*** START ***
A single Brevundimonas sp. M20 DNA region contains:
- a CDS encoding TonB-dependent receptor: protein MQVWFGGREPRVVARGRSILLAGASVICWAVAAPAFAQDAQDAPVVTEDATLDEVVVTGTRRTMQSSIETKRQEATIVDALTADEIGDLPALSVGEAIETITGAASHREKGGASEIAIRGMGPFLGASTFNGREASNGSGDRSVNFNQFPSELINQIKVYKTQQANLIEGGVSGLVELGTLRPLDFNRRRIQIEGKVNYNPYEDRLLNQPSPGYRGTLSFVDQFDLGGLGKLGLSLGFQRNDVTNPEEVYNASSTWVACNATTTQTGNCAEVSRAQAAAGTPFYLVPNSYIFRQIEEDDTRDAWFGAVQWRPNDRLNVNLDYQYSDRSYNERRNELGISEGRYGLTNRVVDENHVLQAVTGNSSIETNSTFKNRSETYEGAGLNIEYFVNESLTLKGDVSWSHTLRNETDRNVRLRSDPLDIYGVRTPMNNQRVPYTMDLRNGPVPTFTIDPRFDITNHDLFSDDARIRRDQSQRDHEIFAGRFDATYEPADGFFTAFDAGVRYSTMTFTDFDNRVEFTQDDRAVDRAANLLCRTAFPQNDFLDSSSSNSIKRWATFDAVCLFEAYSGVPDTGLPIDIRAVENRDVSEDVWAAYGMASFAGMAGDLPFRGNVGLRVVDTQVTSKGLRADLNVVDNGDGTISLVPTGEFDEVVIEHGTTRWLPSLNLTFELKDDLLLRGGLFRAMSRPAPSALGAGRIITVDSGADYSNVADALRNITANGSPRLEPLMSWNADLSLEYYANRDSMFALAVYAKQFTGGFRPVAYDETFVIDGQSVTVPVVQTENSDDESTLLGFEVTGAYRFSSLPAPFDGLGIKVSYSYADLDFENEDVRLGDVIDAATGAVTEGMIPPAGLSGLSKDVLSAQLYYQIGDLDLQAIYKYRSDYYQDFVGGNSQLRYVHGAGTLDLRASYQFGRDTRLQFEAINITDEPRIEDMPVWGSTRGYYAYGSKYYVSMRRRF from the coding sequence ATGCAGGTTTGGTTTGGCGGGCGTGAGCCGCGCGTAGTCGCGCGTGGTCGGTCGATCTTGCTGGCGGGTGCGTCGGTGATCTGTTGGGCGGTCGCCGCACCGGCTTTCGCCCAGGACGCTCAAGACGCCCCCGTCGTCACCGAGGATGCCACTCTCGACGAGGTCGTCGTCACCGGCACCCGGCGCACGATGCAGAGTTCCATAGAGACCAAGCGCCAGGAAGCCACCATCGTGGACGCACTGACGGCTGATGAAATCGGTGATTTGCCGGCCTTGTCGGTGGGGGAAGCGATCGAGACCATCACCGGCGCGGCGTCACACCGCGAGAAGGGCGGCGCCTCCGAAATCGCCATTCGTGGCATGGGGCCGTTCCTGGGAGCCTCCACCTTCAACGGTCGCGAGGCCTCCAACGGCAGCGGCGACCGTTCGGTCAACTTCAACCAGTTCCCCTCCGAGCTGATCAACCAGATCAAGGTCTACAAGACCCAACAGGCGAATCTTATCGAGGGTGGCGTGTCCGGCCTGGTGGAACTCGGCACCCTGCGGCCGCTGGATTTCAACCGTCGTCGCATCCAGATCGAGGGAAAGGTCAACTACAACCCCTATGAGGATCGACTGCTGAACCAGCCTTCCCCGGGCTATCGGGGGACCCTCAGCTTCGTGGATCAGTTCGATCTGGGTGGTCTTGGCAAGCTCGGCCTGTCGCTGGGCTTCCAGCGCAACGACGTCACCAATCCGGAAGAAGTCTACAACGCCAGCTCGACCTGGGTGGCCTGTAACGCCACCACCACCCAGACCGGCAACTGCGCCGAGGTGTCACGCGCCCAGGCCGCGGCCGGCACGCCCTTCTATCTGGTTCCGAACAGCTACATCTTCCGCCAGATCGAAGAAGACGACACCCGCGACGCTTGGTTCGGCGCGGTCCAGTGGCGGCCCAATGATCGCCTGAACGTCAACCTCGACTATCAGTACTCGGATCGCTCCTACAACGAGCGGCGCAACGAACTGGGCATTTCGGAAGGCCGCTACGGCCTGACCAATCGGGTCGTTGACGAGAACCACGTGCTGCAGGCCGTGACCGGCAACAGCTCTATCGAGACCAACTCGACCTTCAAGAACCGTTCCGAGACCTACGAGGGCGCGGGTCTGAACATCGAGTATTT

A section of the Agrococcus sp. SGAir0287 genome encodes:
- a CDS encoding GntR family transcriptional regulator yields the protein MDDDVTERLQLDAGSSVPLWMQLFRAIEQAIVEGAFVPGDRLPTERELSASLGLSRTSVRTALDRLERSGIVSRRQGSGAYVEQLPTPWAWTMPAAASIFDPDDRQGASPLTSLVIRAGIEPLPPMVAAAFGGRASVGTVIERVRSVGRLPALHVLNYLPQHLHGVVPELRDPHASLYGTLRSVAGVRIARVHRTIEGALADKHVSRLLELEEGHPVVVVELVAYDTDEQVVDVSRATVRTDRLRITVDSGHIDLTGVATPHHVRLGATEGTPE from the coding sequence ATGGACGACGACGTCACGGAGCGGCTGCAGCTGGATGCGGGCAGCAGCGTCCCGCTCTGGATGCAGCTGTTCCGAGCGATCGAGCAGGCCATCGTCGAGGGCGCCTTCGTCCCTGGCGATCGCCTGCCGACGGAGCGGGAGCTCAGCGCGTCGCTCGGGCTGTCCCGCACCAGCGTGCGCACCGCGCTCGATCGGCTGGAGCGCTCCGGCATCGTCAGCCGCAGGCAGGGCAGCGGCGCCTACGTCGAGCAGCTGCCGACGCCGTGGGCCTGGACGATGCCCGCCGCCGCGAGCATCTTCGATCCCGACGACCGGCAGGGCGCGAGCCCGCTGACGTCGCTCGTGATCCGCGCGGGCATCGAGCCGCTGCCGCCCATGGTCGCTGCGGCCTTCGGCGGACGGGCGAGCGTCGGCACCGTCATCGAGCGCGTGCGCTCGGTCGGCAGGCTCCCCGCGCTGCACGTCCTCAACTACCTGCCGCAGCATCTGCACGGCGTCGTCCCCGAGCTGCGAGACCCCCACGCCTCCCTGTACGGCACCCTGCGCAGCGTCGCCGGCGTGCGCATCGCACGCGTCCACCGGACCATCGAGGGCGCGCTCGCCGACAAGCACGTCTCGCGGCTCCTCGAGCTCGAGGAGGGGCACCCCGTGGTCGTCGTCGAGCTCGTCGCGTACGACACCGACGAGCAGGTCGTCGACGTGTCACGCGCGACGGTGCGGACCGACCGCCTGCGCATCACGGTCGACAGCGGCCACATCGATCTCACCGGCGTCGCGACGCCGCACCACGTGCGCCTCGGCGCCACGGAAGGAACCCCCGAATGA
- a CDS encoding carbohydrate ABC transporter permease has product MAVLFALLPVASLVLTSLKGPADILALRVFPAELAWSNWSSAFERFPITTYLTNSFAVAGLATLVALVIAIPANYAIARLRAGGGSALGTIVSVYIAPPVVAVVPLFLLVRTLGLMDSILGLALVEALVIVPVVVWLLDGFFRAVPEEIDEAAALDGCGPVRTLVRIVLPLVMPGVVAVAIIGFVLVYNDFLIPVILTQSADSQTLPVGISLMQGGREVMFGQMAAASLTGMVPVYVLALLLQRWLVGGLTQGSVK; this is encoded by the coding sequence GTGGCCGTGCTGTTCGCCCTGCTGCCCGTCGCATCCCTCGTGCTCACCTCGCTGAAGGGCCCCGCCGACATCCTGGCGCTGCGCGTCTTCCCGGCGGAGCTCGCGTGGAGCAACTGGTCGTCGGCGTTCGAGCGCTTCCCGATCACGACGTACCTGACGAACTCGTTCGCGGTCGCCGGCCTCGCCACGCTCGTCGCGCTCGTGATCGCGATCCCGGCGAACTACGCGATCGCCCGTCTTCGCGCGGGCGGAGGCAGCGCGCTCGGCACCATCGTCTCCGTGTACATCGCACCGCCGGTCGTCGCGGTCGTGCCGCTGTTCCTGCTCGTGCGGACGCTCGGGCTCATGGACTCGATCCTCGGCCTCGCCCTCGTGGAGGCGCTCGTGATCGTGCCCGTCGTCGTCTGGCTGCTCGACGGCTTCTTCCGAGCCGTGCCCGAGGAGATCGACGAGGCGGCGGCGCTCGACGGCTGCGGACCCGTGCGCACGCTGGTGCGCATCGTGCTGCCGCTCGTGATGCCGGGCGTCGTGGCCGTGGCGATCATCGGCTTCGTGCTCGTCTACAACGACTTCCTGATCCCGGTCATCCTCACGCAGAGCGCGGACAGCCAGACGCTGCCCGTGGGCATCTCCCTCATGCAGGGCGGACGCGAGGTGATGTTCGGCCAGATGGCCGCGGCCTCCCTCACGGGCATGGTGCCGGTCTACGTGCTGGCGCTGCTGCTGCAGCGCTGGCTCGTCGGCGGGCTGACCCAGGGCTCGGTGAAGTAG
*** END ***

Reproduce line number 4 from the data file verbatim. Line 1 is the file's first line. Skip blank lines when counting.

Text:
- a CDS encoding GntR family transcriptional regulator yields the protein MDDDVTERLQLDAGSSVPLWMQLFRAIEQAIVEGAFVPGDRLPTERELSASLGLSRTSVRTALDRLERSGIVSRRQGSGAYVEQLPTPWAWTMPAAASIFDPDDRQGASPLTSLVIRAGIEPLPPMVAAAFGGRASVGTVIERVRSVGRLPALHVLNYLPQHLHGVVPELRDPHASLYGTLRSVAGVRIARVHRTIEGALADKHVSRLLELEEGHPVVVVELVAYDTDEQVVDVSRATVRTDRLRITVDSGHIDLTGVATPHHVRLGATEGTPE from the coding sequence ATGGACGACGACGTCACGGAGCGGCTGCAGCTGGATGCGGGCAGCAGCGTCCCGCTCTGGATGCAGCTGTTCCGAGCGATCGAGCAGGCCATCGTCGAGGGCGCCTTCGTCCCTGGCGATCGCCTGCCGACGGAGCGGGAGCTCAGCGCGTCGCTCGGGCTGTCCCGCACCAGCGTGCGCACCGCGCTCGATCGGCTGGAGCGCTCCGGCATCGTCAGCCGCAGGCAGGGCAGCGGCGCCTACGTCGAGCAGCTGCCGACGCCGTGGGCCTGGACGATGCCCGCCGCCGCGAGCATCTTCGATCCCGACGACCGGCAGGGCGCGAGCCCGCTGACGTCGCTCGTGATCCGCGCGGGCATCGAGCCGCTGCCGCCCATGGTCGCTGCGGCCTTCGGCGGACGGGCGAGCGTCGGCACCGTCATCGAGCGCGTGCGCTCGGTCGGCAGGCTCCCCGCGCTGCACGTCCTCAACTACCTGCCGCAGCATCTGCACGGCGTCGTCCCCGAGCTGCGAGACCCCCACGCCTCCCTGTACGGCACCCTGCGCAGCGTCGCCGGCGTGCGCATCGCACGCGTCCACCGGACCATCGAGGGCGCGCTCGCCGACAAGCACGTCTCGCGGCTCCTCGAGCTCGAGGAGGGGCACCCCGTGGTCGTCGTCGAGCTCGTCGCGTACGACACCGACGAGCAGGTCGTCGACGTGTCACGCGCGACGGTGCGGACCGACCGCCTGCGCATCACGGTCGACAGCGGCCACATCGATCTCACCGGCGTCGCGACGCCGCACCACGTGCGCCTCGGCGCCACGGAAGGAACCCCCGAATGA